This morning I woke up thinking about old Moses.
Old Moses actually saw God! He saw God with his own two eyes!
Even so, God took some serious precautions with old Moses so that Moses could be safe while starring into all that glory!
First of all, God stuck Moses in a rock crevice. Second, God told Moses, “I will cover you with my hand until I have passed by. Then I will remove my hand and you will see my back; but my face must not be seen (Exodus 33:22b-23 NIV).”
I know that I have a weird sense of humor and all but this whole incident has always seemed funny to me. Here is Moses who is chosen by God and who for all intent and purpose is God’s number one servant on earth; and, all he really qualifies for is to see God’s backside.
What does this say of the rest of us? Well, it’s a good thing that we have a savior or we’d be in a heap o’ trouble!
But, back to Moses…God issued a very interesting directive to him. “But,” he said, “you cannot see my face, for no one may see me and live (Exodus 33:20 NIV).”
Curious-er and curious-er!
For the greater part of my life I have interpreted that verse to mean that the greatness of God’s glory is such that if we were to look upon God with our naked eyes we would be fried! I have likened it to walking into the sun!
And, I suspect this notion is not too far off the mark but very recently with the help of theologian Jurgen Moltmann, I have caught a glimpse of another narrative between the lines.
Moses was never the same after he saw God.
There was a physical change of course. The Bible tells us that Moses’ face glowed and he scared everyone so badly that he had to wear a veil when he was out in public (Exodus 34:33-35).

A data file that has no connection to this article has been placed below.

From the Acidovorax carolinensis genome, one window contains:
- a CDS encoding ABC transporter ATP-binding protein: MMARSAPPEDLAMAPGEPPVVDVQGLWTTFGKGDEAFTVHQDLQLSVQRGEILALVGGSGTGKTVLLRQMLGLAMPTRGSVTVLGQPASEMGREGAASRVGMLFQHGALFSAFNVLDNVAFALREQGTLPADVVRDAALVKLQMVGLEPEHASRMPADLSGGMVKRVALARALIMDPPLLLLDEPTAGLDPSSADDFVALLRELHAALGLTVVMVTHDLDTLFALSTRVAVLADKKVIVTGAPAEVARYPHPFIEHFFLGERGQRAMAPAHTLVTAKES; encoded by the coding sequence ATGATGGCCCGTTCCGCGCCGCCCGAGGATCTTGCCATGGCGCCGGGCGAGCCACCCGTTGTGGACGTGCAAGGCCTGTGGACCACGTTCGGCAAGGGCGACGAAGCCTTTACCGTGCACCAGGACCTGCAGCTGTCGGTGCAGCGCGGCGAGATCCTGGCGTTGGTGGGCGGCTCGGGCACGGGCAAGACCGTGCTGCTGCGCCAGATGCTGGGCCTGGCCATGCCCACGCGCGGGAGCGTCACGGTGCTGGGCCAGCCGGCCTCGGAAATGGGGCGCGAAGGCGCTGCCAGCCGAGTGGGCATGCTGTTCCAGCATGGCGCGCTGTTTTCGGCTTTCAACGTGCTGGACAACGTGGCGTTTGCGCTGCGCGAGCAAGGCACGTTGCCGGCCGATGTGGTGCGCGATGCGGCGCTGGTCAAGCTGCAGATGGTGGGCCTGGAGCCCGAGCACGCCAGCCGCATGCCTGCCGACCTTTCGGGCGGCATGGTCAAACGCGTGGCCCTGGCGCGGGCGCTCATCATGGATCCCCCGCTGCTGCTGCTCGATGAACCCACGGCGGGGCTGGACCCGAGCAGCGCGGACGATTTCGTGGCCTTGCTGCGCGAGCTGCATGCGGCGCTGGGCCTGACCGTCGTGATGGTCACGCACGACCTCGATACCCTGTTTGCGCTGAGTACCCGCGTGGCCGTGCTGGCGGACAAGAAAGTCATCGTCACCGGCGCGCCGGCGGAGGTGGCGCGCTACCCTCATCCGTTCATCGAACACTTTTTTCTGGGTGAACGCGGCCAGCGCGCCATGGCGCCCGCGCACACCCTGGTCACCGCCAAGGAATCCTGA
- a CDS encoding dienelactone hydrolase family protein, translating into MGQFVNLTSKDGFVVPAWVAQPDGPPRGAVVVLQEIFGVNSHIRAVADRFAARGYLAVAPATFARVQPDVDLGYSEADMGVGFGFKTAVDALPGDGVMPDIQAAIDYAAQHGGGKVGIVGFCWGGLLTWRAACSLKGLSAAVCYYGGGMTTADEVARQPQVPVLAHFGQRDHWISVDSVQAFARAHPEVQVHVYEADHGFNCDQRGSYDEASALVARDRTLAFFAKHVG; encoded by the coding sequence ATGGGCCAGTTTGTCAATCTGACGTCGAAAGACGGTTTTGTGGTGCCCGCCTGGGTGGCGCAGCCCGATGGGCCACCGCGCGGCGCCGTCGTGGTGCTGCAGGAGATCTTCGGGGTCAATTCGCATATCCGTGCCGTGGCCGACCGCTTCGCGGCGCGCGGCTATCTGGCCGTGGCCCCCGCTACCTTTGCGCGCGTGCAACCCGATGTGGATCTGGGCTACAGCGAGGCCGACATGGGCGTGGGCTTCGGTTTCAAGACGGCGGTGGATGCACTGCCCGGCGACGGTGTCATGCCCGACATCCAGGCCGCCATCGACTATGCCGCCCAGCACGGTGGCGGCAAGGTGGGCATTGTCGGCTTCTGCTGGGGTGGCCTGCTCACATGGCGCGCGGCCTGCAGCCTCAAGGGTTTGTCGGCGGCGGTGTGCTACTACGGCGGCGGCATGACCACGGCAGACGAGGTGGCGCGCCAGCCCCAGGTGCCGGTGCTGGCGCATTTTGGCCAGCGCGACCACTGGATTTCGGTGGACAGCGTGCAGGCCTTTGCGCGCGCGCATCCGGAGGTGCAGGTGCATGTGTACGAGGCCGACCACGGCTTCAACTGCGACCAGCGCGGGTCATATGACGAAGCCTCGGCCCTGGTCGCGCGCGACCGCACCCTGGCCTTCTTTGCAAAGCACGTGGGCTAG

But, I think that I can make the case that Moses experienced an inward transformation as well. From a certain point of view, Moses did die when he gazed upon God!
The old Moses was gone and a new Moses was birthed. So, what does this mean for the rest of us?
I do not think that we can gaze upon the Lord and live. In other words, once we have made our decision to go all in for Christ, the old self really must die for the new self to be birthed.
The apostle Paul seems to chime this same motif, “Therefore, if anyone is in Christ, he is a new creation; the old has gone, the new has come(2 Corinthians 5:17 NIV).”
Do not dismiss that word IF.
And, if I am to be truly honest here, there will be something of pain and suffering as we die! Pride, ego and self will not die easily. They will fight on throughout the pain of repentance.
As we surrender fully to Christ, we must die to self. It is impossible to serve two masters. We cannot truly gaze upon God’s glory and live.
But the good news is that the death of the self is not the end of the story but a glorious new beginning. Just check out God’s promise:
Then the LORD said: “I am making a covenant with you. Before all your people I will do wonders never before done in any nation in all the world (Exodus 34:1 NIV).”
Imagine…imagine today the wonders that God has planned for your life if you are willing to die. Moltmann calls it the theology of doxology! What in the world is that?
(Jurgen Moltmann, The Trinity and the Kingdom, p. 8)
All of life becomes: praise God from whom all blessings flow! All of life is changed. All of life is new. Every step is praise as the Lord does wonders never before done in any nation in all the world.
Radical possibilities begin to unfold. Mountains are moved.
The very glory of God is unleashed in our lives and ripples begin that will never end. Generations of your grandchildren and great-greats will be blessed because of a decision that you made today to fully gaze upon the Lord and die.
Maybe Kim Walker Smith says it in a way that is best understood. Take a listen if you’d like:
(Kim Walker Smith, Show Me Your Glory, Jesus Culture: Come Away. Sparrow Records, 2010 & 2015)